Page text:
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I never realized how nefarious the $200 tax stamp was.

Discussion in 'NFA Firearms and Accessories' started by DHJenkins, Aug 29, 2014.

  1. DHJenkins

    DHJenkins Well-Known Member

    $200 doesn't really seem like much now, but I was watching a show yesterday and came across a startling fact while doing some research.

    The stamps have been $200 since 1934!:what:

    To bring that home, the average yearly wage in the US in 1934 was $1,600 and the average house price was $5,700.

    That's about 1.5 months wages for the stamp - at a time when a new gun was less than $30.
  2. zoom6zoom

    zoom6zoom Well-Known Member

    Let's hope they don't get the idea to adjust it for inflation
  3. MErl

    MErl Well-Known Member

    Yep, it was meant to tax the items into oblivion. We should consider ourselves lucky (maybe) that it has not been revised.
  4. vamo

    vamo Well-Known Member

    Yep and thats a big reason NFA items are becoming more and more popular inflation has brought it to a downright reasonable price.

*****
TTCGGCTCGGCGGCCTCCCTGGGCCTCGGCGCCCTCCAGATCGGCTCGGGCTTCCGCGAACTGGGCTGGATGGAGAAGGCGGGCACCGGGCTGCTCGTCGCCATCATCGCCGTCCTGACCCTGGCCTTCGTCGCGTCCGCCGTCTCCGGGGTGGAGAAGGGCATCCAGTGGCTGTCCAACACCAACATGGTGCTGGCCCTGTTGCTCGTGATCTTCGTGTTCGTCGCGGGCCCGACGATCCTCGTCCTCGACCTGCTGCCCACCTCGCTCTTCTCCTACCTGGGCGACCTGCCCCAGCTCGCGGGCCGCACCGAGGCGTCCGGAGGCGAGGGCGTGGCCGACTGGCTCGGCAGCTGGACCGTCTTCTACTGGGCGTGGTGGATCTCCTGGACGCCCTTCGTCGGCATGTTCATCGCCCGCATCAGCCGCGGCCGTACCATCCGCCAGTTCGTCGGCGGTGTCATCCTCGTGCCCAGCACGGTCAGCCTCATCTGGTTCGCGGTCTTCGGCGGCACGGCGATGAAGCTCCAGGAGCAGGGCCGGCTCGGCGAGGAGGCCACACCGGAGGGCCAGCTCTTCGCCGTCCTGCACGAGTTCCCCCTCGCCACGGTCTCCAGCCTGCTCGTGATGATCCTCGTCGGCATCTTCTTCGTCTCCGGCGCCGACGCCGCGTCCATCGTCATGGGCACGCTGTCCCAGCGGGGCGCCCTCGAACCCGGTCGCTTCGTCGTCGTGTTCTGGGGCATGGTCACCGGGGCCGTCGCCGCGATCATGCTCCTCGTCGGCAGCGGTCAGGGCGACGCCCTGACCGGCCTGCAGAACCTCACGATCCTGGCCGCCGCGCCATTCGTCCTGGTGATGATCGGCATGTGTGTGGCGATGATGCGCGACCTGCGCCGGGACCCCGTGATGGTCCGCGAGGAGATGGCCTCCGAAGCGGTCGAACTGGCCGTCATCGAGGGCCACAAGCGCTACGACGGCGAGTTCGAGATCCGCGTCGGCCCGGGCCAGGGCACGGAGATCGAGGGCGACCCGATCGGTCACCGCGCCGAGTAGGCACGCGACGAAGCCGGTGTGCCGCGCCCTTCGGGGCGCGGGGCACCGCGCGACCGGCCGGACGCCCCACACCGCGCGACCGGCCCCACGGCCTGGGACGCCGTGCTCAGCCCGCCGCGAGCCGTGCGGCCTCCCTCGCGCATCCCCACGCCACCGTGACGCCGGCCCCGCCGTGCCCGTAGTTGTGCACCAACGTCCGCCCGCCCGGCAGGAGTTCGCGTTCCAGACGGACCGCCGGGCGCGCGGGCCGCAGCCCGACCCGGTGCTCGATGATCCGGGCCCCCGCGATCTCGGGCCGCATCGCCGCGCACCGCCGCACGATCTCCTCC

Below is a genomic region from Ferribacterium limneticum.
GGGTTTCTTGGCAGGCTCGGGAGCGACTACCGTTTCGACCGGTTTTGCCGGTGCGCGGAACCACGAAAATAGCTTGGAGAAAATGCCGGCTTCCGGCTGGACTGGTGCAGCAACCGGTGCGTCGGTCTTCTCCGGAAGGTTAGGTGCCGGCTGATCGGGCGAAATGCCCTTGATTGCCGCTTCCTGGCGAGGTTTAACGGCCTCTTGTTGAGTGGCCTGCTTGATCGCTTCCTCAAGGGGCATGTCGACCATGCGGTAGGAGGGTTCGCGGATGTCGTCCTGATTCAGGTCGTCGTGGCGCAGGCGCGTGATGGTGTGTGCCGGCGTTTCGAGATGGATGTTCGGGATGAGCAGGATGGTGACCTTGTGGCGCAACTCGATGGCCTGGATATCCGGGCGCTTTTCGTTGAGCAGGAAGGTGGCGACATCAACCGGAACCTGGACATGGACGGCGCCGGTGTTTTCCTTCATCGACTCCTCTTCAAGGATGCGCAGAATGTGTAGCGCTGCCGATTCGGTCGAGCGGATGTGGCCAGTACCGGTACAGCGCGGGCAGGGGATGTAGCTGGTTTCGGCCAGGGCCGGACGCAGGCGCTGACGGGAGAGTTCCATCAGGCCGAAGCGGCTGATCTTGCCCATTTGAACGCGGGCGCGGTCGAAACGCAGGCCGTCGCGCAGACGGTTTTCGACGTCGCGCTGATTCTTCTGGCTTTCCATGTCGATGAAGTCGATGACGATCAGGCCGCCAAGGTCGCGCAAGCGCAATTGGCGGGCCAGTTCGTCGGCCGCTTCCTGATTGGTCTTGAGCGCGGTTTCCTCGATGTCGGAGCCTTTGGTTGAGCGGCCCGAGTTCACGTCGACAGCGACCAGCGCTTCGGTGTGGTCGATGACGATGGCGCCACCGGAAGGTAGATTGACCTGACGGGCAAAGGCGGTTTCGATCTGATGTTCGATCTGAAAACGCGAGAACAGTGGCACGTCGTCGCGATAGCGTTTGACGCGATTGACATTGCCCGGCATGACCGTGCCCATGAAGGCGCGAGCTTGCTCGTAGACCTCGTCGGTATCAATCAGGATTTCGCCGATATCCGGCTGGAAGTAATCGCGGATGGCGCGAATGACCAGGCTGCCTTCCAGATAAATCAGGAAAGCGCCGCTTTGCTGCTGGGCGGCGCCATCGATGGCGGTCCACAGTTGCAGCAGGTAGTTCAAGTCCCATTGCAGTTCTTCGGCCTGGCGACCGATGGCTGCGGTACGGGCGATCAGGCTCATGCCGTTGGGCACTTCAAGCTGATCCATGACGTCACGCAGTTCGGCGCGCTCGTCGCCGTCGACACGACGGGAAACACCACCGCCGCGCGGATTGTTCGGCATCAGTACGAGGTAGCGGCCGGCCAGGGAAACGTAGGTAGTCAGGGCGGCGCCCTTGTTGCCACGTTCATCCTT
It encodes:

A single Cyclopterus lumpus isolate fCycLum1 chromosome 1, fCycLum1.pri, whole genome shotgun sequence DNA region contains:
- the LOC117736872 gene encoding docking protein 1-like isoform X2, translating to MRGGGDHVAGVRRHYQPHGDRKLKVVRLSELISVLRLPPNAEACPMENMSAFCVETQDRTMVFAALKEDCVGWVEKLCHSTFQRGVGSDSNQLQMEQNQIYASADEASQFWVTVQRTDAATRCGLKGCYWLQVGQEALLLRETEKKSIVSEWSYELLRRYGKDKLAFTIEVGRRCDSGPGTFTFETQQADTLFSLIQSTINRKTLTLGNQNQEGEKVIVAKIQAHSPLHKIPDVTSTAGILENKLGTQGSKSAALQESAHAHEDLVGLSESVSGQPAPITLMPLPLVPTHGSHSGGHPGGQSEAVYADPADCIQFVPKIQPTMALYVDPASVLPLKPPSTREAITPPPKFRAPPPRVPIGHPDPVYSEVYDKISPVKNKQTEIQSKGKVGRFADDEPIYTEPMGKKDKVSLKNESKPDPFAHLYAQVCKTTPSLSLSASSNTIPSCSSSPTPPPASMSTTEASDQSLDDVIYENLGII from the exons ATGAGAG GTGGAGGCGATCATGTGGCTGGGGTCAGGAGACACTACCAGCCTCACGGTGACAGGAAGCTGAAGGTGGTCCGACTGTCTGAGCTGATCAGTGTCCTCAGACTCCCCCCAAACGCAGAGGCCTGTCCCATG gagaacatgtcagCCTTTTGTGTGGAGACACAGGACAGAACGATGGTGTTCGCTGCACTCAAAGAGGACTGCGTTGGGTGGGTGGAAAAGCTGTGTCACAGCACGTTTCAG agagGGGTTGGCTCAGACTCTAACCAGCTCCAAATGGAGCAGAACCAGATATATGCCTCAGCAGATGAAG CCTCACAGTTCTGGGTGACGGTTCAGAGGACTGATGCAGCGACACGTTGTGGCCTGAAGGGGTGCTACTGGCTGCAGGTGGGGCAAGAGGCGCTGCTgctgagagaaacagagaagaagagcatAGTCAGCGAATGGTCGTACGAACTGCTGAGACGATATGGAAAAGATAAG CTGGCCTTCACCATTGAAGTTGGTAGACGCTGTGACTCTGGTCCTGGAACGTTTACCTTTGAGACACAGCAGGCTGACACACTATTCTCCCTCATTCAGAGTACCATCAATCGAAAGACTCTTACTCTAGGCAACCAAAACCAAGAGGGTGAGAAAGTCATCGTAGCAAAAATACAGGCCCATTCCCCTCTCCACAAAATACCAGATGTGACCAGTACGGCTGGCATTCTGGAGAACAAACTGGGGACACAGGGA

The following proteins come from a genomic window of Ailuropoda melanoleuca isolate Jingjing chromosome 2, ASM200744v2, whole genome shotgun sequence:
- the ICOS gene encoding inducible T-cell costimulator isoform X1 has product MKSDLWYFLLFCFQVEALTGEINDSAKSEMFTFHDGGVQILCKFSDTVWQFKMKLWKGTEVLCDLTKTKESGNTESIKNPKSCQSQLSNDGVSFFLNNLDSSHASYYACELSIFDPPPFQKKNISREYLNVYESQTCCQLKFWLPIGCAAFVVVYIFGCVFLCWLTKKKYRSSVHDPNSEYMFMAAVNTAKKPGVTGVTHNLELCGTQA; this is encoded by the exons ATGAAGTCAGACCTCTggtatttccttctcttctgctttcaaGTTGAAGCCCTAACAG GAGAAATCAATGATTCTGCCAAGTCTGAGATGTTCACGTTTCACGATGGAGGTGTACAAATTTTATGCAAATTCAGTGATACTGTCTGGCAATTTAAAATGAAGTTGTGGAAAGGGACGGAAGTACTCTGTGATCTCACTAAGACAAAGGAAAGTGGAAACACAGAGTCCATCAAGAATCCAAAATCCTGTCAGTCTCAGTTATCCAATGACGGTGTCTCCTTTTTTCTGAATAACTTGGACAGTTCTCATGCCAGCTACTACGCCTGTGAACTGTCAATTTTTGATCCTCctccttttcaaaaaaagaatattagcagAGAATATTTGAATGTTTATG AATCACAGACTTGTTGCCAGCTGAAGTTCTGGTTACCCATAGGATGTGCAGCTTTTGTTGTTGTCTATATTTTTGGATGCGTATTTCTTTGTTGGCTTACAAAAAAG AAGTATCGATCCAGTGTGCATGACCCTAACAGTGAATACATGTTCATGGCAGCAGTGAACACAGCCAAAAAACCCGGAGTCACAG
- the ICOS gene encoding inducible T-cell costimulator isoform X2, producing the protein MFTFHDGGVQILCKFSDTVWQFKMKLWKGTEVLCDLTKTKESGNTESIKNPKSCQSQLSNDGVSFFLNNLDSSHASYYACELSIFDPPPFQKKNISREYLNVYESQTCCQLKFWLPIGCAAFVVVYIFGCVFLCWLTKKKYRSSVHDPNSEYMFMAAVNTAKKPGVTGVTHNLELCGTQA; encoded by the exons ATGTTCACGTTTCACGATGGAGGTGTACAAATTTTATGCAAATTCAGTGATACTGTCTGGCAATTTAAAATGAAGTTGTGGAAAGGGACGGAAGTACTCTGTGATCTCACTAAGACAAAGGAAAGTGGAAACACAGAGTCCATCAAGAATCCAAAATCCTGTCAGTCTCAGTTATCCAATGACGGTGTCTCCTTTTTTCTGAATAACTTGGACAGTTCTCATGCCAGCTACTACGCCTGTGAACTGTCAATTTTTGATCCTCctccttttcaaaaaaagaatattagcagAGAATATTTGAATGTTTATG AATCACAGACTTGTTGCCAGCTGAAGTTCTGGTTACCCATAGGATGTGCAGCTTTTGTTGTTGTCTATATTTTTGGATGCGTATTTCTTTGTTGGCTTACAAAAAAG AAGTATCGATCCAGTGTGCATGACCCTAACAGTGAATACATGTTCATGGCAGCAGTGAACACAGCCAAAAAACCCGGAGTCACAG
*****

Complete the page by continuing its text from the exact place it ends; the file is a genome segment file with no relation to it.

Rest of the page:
Edit: zoom6zoom, better believe its been talked about but fortunately our politicians don't have the stomach for it.
  5. jerkface11

    jerkface11 Well-Known Member

    They're scared to touch the NFA any tampering with it could result in an unwelcome rider.
  6. Warp

    Warp Well-Known Member

    I'll go ahead and give you the next epiphany: Every $ cost associated with the ownership, possession, or bearing of arms is really only there to make keeping and bearing arms prohibitive.
  7. Mr.510

    Mr.510 Well-Known Member

    For grins I put $200 in 1934 dollars into an inflation calculator and it says that's $3,555.97 in 2014 dollars.
  8. happygeek

    happygeek Well-Known Member

    +1. Bright ideas for laws from the Brady Bunch/CSGV/VPC/MAIG/etc tend to also add to the time involved and sheer hassle factor of legally buying & owning firearms. I'm left with the inescapable conclusion that it's not a coincidence.
  9. DHJenkins

    DHJenkins Well-Known Member

    Inflation isn't a very good marker. To put that $3555 dollars (vs $200) into perpective, the avg car price in 1934 was $650.